By Jim Schutze
By Rachel Watts
By Lauren Drewes Daniels
By Anna Merlan
By Lee Escobedo
Of course, the News didn't say it that way. What the newspaper told its readers was that the plan "would breach floodplain guidelines" -- an accurate phrase unlikely to cause anyone to know what's happening. But even at that, the story by City Hall staffer Robert Ingrassia was quite a breakthrough. Buried beneath layers of numbing detail was a fact that river foes had fought unsuccessfully for months to get the News' reporting staff to admit in a story -- that the plan creates more runoff and violates an 8-year-old agreement the city had signed under federal pressure to reduce the growth of flooding.
In fact, to carry out the plan, the city will have to seek a variance from the 13 other communities that are signatories to the anti-flooding agreement.
What seemed strange to the critics was the timing of the story. It came out of the blue, seemingly untied to any event, in a Pravda-like tone of official proclamation, as in, "It is the will of the leadership that the people take note of the following facts."
"The story just appeared," says environmentalist Ned Fritz, "and we were trying to come up with a theory about why."
The question -- whether or not the city would have to breach the terms of the anti-flooding agreement in order to build a flood-control mechanism -- had been hotly contested. In response to direct questions about it from the city council, Dallas public works director David Dybala had said the city would not have to seek a variance.
Assistant City Manager Jill Jordan later said the city would have to seek a variance. But even Jordan tried to minimize its importance. And the News had simply failed to mention any of this to its readers. So why the story on the front page of the Metropolitan section all of a sudden?
The following Tuesday evening a big light bulb appeared over the heads of some of the river critics: At a City Hall meeting to discuss the plan, the city's main consultant on the river plan made a startling revelation. Not only will the city have to seek a variance, engineers from Halff and Associates told an audience at City Hall, but the amount of damage to the floodplain caused by the Trinity River project will be five to 10 times what they had been promising the public and federal officials over the last year.
If it is ever built to completion, Halff engineers said, the Trinity River project will diminish the ability of the watershed to hold back and control floodwaters by almost 10 percent.
Consistently over the last year, Halff engineers and city officials have said in public statements and in correspondence that the maximum damage caused by the project would be 1 to 2 percent.
As soon as the river critics heard the new, much higher numbers, they thought they understood why the News had run this one up the flagpole for the city the week before the meeting.
"The Dallas Morning News article on the need for a variance failed to report any of the details," says Joe Wells, a volunteer environmentalist and a member of the group Save Open Spaces. Wells points out that the story allowed river boosters to get something on the record, admitting they will have to seek a variance, without telling anyone how big the variance will be.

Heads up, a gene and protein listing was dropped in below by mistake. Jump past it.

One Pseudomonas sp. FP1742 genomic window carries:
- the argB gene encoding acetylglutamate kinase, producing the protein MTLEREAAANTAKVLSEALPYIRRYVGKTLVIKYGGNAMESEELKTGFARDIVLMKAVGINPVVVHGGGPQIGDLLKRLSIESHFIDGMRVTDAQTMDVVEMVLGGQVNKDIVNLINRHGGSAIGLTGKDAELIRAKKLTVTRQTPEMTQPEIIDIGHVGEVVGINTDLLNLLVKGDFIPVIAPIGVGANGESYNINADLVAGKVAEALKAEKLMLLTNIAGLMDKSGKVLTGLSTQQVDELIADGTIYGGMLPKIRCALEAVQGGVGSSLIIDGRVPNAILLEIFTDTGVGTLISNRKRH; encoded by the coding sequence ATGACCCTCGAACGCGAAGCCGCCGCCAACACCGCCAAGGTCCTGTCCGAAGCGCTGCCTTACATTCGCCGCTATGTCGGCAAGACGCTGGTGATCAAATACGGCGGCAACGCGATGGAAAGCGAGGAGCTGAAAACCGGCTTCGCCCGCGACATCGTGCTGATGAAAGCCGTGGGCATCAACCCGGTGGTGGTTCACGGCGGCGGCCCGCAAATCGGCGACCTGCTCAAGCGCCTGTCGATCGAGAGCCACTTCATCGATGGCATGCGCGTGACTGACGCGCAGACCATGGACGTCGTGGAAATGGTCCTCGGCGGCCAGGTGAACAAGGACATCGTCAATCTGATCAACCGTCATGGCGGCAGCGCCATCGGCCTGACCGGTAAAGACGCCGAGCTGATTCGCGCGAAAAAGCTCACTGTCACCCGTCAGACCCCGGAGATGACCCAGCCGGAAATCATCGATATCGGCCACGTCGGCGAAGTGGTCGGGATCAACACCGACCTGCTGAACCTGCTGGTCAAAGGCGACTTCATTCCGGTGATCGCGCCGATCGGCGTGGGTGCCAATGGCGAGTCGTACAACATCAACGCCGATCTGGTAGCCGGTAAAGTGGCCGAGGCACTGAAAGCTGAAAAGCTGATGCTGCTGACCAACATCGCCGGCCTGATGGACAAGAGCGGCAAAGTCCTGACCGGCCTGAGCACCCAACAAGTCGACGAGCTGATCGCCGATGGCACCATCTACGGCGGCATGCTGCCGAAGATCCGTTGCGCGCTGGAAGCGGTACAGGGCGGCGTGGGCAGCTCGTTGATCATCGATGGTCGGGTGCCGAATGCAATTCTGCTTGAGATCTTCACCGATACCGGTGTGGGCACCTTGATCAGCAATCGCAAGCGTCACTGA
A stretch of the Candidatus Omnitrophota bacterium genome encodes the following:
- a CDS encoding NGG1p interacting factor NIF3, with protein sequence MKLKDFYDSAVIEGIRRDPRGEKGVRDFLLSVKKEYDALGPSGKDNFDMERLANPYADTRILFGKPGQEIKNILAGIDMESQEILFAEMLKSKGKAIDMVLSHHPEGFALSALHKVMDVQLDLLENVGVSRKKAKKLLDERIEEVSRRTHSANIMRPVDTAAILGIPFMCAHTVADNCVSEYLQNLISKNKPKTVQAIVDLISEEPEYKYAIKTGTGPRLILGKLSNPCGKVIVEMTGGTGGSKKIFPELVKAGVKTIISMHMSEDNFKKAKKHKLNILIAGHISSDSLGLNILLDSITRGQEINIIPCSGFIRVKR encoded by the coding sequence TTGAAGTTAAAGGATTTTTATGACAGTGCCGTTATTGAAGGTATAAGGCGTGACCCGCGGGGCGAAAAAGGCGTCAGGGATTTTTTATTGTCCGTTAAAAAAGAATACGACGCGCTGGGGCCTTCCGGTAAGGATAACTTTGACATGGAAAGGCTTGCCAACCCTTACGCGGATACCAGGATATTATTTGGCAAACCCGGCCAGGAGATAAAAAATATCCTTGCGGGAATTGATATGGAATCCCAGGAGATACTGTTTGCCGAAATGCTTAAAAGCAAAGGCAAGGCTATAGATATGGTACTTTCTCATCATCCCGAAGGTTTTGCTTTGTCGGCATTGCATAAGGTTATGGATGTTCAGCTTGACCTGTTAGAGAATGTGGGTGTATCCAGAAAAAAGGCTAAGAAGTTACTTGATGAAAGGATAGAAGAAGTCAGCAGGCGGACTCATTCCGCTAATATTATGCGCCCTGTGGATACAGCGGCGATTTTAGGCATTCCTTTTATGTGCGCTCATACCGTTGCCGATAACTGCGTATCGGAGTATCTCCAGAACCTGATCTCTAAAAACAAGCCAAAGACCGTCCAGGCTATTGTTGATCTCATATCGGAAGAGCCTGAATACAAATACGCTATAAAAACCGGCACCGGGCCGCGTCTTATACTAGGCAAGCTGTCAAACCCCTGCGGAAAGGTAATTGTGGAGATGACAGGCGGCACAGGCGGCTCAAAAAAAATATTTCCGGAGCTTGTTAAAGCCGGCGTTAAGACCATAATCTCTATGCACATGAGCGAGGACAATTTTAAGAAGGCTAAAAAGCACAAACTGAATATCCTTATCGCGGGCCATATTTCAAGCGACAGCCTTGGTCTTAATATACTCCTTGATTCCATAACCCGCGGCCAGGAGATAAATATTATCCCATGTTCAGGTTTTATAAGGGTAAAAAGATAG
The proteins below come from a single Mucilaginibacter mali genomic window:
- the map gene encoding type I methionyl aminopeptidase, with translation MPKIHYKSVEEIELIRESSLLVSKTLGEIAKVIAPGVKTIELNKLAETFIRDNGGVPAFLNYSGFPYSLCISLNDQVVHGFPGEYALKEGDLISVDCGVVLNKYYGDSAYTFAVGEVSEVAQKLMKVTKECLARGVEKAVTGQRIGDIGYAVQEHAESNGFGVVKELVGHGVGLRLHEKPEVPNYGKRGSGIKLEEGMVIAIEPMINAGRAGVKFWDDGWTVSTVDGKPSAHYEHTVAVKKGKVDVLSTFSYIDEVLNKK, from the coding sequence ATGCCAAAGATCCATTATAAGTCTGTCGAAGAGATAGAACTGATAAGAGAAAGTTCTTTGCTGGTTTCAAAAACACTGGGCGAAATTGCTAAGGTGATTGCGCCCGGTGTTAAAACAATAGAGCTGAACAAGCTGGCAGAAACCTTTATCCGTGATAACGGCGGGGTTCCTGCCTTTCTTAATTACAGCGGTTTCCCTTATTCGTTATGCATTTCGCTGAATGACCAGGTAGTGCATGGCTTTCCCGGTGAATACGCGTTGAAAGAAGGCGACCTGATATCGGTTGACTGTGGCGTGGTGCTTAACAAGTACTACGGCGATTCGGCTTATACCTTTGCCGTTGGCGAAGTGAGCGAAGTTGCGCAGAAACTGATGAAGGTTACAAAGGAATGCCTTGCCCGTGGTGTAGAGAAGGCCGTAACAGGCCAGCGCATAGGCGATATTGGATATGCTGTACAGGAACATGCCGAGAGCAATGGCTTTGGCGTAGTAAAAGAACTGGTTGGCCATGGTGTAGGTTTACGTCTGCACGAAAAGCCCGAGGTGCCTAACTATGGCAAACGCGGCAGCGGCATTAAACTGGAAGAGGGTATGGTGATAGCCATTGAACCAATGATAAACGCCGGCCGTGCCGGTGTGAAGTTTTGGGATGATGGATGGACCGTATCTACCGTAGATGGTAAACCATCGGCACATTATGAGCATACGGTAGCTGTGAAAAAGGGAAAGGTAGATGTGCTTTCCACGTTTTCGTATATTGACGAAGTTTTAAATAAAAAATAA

The story, he says, provided readers with "no indication of the degree to which the Trinity Parkway [toll road] in the floodway project varies from the city of Dallas and Corps of Engineers' adopted regional floodplain...criteria.
"It's almost like they printed the story on Saturday before the details were released so the Morning News wouldn't have to print the details," he says
News reporter Robert Ingrassia did not return repeated phone calls seeking comment on the story.
Halff hydraulic engineer Walter Skipwith told the Dallas Observer his study shows the Trinity project will cause a loss of 9.7 percent valley storage in the event of the 100-year flood.
Valley storage is the ability of the area around the river to hold water in one place until it soaks into the ground. When the valley can't store the water, the water flows downhill toward the river and contributes to flooding. The so-called 100-year flood is a description of weather odds: What's the worst the river will flood in a 100-year time span? That level is the 100-year flood.
If you decrease valley storage by covering the ground with buildings, streets, and parking lots, you provide less room for water to sit and soak. Therefore, flooding will happen more often.
On April 29, 1988, after a massive study of flooding along the upper Trinity River, Col. John E. Schaufelberger of the U.S. Army Corps of Engineers signed a "record of decision" or official finding that loss of valley storage was the reason flooding was getting worse along the Trinity. In other words, valley storage, according to the Corps' study, was not an incidental factor. It was the central reason why floods in recent decades have kept coming more often and doing more damage.